Summer internships are a time for young adults to get real-life experience and learn about the possible career they may want to pursue. After my own experience interning in Washington, D.C. at the White House and an international human rights organization, I knew I wanted to pursue a public relations career in Washington, D.C.
The relationships I have maintained from my internships have led to many opportunities. Two of my current clients and four previous jobs are all a result of these connections. So since the intern season is upon us, here are some tips to leverage your own experiences immediately and in the future.
Be Willing to Learn.
An internship is all about learning so have an open mind. As an intern for a congressman, one of my jobs was to enter information into a database of constituents who wrote to him for help. Although I was doing data entry, I learned about all the services various government agencies can provide. This experience proved invaluable during one of my first jobs when I did advance work for the White House and communicated with many government agencies as it helped me understand the goals of the events we were planning.
How Can You Be Helpful?
As a supervisor, the interns and staff I remember most are the ones that go above and beyond and asked what else they could do to be helpful. When I was an intern at the White House, I was asked to type a script for the president quickly. That assignment led to the opportunity to go to the West Wing and see the script I had typed fed into a teleprompter for the president of the United States. Afterward, I even got to meet the president.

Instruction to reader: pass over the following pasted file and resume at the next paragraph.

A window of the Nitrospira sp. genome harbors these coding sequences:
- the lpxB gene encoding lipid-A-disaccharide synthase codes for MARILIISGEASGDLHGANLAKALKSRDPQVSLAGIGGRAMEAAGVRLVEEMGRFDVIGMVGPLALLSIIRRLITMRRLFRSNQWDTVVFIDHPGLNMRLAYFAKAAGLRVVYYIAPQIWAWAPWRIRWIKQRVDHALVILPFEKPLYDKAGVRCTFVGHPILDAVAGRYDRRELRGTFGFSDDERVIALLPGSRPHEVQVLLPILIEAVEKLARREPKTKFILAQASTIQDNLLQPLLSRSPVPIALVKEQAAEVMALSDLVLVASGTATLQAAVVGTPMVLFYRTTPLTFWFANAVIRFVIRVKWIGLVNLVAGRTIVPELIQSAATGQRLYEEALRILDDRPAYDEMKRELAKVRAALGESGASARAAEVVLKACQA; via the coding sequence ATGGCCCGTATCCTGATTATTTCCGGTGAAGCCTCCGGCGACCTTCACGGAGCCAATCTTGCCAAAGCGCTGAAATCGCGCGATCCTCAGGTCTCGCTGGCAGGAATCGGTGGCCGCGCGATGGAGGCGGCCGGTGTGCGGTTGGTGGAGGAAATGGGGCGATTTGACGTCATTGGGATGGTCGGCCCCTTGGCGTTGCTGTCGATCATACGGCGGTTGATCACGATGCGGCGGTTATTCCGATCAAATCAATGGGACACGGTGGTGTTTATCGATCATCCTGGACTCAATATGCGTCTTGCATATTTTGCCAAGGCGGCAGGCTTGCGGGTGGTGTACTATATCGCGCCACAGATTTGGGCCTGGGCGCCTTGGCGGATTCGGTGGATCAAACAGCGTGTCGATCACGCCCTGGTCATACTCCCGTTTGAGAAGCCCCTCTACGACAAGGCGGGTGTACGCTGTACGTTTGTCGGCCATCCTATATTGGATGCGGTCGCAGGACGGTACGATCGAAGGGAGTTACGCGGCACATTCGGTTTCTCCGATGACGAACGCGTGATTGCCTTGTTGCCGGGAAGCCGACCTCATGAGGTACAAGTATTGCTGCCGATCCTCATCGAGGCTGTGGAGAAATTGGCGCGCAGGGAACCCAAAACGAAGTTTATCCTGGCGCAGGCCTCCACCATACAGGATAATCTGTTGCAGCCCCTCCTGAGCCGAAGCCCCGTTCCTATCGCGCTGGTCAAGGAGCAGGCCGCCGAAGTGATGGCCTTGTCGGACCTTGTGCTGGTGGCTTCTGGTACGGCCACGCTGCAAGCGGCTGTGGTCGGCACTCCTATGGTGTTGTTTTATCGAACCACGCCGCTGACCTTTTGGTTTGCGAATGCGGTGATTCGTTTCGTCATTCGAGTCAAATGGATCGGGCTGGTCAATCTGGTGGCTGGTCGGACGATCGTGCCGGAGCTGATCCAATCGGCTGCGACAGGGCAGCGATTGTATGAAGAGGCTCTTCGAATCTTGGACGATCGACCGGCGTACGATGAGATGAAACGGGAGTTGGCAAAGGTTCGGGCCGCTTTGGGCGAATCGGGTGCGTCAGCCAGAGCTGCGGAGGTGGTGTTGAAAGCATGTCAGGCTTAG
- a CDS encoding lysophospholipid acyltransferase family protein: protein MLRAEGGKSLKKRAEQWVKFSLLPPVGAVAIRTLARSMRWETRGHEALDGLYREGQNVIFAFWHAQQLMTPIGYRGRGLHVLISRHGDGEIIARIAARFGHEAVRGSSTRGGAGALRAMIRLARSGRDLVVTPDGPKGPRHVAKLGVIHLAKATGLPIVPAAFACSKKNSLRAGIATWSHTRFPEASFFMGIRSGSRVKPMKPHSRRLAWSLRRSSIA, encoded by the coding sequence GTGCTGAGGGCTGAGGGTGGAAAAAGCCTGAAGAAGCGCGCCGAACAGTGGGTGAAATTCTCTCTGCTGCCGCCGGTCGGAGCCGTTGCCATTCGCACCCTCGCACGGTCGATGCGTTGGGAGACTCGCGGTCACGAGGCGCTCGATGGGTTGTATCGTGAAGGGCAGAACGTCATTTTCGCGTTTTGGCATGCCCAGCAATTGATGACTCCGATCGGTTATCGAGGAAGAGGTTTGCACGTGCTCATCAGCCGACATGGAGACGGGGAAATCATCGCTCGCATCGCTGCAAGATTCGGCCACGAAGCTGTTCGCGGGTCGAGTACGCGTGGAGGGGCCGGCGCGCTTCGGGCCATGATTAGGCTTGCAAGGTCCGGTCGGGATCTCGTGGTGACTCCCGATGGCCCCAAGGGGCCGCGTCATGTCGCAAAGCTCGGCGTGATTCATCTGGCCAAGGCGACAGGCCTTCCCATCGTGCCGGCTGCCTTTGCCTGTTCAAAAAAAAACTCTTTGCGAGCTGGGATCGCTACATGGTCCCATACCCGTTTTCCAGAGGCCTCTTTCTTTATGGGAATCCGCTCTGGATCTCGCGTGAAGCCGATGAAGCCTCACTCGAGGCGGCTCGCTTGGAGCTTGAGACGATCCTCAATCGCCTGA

Ask for Feedback.
This might be one of the hardest things you can do as an intern but it’s also one of the most important. The more feedback you get, the more you can figure out your strengths and even improve your weaknesses. At the end of the internship, ask for a review. Your intern supervisor knows you want to learn and should be more than willing to give you feedback.
Make Connections and Maintain Them.
You never know where your fellow interns, managers and colleagues will end up. I have a motto: Be a Joiner. Most bonds from outside of the office- whether it’s through training, a volunteer event or grabbing drinks after work. Get to know someone outside the office, as it will make all the difference.
Remember to leave on a positive note when your internship is over. Handwrite a thank you note to your colleagues (this always stands out more than emails and is memorable). Stay connected and engaged with your colleagues on LinkedIn and in-person if possible. And, when you are ready to start your job search, call your former supervisor for advice – if you left on a positive note and were a good intern, that person would be happy to help you out and possibly recommend you for a job too.